Commandeered plane in Seattle sets off security concerns

“I don’t know how he achieved the experience he did.”

This undated selfie available on social media shows Richard B Russell, a ground service agent at the Seattle-Tacoma International Airport, who stole a plane and flew it for about an hour on Aug. 10 before crashing on an island south of Seattle.
This undated selfie available on social media shows Richard B Russell, a ground service agent at the Seattle-Tacoma International Airport, who stole a plane and flew it for about an hour on Aug. 10 before crashing on an island south of Seattle. –Social Media

SEATTLE — The story was as bizarre as it was tragic: An airline worker who had no business being in a cockpit somehow took off from a major airport in a turboprop passenger plane, dipped and soared in the skies above the Seattle area, and then crashed into an island in Puget Sound.

The man — a ground service agent identified as Richard B. Russell, according to a law enforcement official — took off around 7:30 p.m., according to authorities. He chatted sometimes calmly and sometimes in a frenzied stream of consciousness with air traffic controllers who tried to guide him to a safe landing, as jets from the Air National Guards of Washington and Oregon flew alongside him, ready to take action.

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The plane came down in a fiery crash on Ketron Island, about 30 miles from the airport. No one else was believed to be on board, and officials confirmed Russell was killed.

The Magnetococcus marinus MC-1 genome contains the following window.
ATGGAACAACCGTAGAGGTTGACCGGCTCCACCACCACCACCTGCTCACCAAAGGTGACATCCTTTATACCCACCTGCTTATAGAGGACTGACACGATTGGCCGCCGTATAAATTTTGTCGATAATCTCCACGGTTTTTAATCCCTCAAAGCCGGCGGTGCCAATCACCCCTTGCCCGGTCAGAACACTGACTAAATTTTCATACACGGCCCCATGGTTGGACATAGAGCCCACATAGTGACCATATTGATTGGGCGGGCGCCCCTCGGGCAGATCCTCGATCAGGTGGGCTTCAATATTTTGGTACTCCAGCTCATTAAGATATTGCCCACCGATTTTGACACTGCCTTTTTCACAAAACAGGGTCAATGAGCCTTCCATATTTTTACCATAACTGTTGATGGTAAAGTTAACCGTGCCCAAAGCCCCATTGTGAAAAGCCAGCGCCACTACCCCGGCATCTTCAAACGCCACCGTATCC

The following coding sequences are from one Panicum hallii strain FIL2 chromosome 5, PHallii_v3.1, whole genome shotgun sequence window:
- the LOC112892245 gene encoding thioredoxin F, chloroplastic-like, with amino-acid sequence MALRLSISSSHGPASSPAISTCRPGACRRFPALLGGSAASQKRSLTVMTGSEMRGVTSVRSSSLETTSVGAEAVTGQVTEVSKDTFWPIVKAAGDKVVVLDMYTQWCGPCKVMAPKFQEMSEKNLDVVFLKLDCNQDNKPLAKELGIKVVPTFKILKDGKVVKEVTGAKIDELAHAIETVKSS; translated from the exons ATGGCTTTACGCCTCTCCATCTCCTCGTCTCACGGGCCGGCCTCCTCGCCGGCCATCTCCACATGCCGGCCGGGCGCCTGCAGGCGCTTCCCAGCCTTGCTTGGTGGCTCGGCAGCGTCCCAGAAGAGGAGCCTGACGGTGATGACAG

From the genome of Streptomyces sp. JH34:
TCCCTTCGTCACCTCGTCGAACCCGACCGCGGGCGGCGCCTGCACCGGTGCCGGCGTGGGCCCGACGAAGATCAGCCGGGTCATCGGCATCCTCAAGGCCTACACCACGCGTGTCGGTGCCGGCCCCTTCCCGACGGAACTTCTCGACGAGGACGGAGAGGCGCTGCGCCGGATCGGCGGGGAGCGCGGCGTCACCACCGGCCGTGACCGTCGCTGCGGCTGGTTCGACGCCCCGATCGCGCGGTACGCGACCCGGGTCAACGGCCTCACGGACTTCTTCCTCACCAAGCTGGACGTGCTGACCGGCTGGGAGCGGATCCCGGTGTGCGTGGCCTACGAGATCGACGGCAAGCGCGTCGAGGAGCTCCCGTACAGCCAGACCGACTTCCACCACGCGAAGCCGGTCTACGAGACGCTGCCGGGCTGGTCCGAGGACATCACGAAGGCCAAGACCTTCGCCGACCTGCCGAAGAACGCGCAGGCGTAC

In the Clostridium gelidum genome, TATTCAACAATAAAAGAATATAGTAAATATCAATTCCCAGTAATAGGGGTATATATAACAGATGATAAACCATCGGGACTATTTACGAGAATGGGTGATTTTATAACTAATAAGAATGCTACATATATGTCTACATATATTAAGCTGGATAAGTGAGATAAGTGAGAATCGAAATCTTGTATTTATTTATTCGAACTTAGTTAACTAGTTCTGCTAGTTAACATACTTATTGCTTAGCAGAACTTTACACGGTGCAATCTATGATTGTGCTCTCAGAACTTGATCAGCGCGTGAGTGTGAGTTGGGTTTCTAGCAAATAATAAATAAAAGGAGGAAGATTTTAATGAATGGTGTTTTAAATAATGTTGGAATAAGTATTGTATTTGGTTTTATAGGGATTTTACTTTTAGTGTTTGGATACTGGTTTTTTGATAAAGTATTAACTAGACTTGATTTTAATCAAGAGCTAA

It was not immediately clear how Russell, who worked for Horizon Air, a subsidiary of Alaska Airlines, had managed to take off in the plane. But Debra Eckrote, chief of the northwest regional office of the National Transportation Safety Board, said on Saturday that it was conceivable that a ground service agent would be able to start an airplane.

“They probably do have at least a basic understanding on how to start the aircraft,” she said.

At a news conference Saturday, the chief executive of Horizon Air Industries, Gary Beck, said Russell did not have a pilot’s license.

“Commercial aircrafts are complex machines,” Beck added. “I don’t know how he achieved the experience he did.”

Alaska Airlines officials said Russell had worked for Horizon for 3 1/2 years, and was responsible for handling luggage and cargo and for towing aircraft. He had worked his shift on Friday.

In recordings of his remarkable conversation with air traffic controllers, Russell said he hoped to have a “moment of serenity” in the air but lamented that the sights “went by so fast.”

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“I got a lot of people that care about me and it’s going to disappoint them to hear that I did this,” Russell could be heard saying. “I would like to apologize to each and every one of them. Just a broken guy, got a few screws loose, I guess. Never really knew it until now.”

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